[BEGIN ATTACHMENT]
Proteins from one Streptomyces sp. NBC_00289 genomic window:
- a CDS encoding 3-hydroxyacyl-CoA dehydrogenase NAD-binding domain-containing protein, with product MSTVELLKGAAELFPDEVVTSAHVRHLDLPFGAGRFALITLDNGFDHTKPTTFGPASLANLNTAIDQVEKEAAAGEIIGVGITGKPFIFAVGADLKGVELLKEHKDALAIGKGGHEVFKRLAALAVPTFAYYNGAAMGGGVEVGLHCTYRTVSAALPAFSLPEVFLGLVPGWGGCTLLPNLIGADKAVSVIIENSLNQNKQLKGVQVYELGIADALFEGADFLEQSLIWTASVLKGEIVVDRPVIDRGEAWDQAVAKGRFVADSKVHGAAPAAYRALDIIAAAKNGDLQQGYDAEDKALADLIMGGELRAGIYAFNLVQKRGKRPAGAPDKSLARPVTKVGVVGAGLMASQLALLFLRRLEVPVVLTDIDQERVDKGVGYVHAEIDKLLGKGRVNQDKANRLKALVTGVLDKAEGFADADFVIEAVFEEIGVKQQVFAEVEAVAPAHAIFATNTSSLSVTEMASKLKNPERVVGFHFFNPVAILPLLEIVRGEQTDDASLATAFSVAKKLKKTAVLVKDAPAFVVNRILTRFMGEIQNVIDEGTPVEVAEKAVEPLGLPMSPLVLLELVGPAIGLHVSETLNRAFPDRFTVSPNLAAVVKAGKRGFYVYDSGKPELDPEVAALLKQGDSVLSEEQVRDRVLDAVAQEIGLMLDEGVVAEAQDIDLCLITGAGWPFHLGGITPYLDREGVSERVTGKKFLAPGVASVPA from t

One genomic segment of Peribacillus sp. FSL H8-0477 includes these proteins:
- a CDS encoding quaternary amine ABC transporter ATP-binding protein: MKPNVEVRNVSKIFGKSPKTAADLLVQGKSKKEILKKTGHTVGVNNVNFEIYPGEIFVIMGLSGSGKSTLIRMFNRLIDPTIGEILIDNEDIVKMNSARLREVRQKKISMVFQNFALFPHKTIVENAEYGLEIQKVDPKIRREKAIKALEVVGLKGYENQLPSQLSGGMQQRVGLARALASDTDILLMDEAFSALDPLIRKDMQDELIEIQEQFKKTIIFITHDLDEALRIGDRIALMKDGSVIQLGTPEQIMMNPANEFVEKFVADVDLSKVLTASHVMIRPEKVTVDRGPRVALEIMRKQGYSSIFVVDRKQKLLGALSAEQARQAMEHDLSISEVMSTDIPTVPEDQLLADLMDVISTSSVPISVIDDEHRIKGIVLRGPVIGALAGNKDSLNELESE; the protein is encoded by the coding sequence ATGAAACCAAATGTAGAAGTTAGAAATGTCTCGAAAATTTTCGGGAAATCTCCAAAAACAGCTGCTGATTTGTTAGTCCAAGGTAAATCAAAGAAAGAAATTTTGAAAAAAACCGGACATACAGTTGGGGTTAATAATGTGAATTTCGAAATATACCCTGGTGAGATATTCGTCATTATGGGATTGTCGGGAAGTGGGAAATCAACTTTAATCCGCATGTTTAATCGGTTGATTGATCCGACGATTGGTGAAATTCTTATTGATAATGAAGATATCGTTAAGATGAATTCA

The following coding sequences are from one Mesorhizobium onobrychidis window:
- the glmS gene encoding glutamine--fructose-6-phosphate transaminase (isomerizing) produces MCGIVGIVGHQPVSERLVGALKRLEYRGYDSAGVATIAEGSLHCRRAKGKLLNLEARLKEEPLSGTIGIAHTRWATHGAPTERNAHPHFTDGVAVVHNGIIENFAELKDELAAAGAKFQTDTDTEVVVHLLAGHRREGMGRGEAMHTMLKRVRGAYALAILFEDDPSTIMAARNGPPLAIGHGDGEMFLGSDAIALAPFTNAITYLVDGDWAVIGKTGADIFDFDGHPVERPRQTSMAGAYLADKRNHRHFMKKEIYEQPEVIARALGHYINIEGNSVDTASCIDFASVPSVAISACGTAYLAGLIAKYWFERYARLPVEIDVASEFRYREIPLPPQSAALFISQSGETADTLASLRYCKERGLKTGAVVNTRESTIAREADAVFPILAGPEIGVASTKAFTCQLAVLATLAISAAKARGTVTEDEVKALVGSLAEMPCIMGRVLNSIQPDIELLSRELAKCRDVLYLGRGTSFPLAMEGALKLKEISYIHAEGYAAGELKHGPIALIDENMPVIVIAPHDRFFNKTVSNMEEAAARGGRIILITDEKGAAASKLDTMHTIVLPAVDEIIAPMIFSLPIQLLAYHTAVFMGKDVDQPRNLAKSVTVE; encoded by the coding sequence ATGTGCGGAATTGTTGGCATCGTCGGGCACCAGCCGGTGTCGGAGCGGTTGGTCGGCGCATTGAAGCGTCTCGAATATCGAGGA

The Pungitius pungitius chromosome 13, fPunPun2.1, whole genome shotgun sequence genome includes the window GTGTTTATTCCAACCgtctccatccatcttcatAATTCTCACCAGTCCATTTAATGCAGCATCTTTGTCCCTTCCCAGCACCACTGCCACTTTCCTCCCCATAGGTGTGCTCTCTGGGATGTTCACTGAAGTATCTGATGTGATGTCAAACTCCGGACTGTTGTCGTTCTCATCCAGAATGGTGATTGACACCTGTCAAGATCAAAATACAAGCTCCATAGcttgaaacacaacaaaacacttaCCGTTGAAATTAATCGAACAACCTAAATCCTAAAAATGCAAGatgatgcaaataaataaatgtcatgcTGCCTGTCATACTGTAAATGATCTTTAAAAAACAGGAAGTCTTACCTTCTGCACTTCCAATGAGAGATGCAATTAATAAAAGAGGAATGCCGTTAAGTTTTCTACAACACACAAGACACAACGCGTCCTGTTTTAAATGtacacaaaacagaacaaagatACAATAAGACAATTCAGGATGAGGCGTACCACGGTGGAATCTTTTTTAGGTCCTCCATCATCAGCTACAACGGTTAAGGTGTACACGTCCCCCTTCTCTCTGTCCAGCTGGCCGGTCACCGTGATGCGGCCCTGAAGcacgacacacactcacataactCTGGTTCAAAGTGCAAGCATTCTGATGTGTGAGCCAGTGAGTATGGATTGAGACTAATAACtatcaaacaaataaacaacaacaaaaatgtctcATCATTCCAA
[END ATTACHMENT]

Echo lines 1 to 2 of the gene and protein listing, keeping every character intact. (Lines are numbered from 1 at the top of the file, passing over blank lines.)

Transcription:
Proteins from one Streptomyces sp. NBC_00289 genomic window:
- a CDS encoding 3-hydroxyacyl-CoA dehydrogenase NAD-binding domain-containing protein, with product MSTVELLKGAAELFPDEVVTSAHVRHLDLPFGAGRFALITLDNGFDHTKPTTFGPASLANLNTAIDQVEKEAAAGEIIGVGITGKPFIFAVGADLKGVELLKEHKDALAIGKGGHEVFKRLAALAVPTFAYYNGAAMGGGVEVGLHCTYRTVSAALPAFSLPEVFLGLVPGWGGCTLLPNLIGADKAVSVIIENSLNQNKQLKGVQVYELGIADALFEGADFLEQSLIWTASVLKGEIVVDRPVIDRGEAWDQAVAKGRFVADSKVHGAAPAAYRALDIIAAAKNGDLQQGYDAEDKALADLIMGGELRAGIYAFNLVQKRGKRPAGAPDKSLARPVTKVGVVGAGLMASQLALLFLRRLEVPVVLTDIDQERVDKGVGYVHAEIDKLLGKGRVNQDKANRLKALVTGVLDKAEGFADADFVIEAVFEEIGVKQQVFAEVEAVAPAHAIFATNTSSLSVTEMASKLKNPERVVGFHFFNPVAILPLLEIVRGEQTDDASLATAFSVAKKLKKTAVLVKDAPAFVVNRILTRFMGEIQNVIDEGTPVEVAEKAVEPLGLPMSPLVLLELVGPAIGLHVSETLNRAFPDRFTVSPNLAAVVKAGKRGFYVYDSGKPELDPEVAALLKQGDSVLSEEQVRDRVLDAVAQEIGLMLDEGVVAEAQDIDLCLITGAGWPFHLGGITPYLDREGVSERVTGKKFLAPGVASVPA from t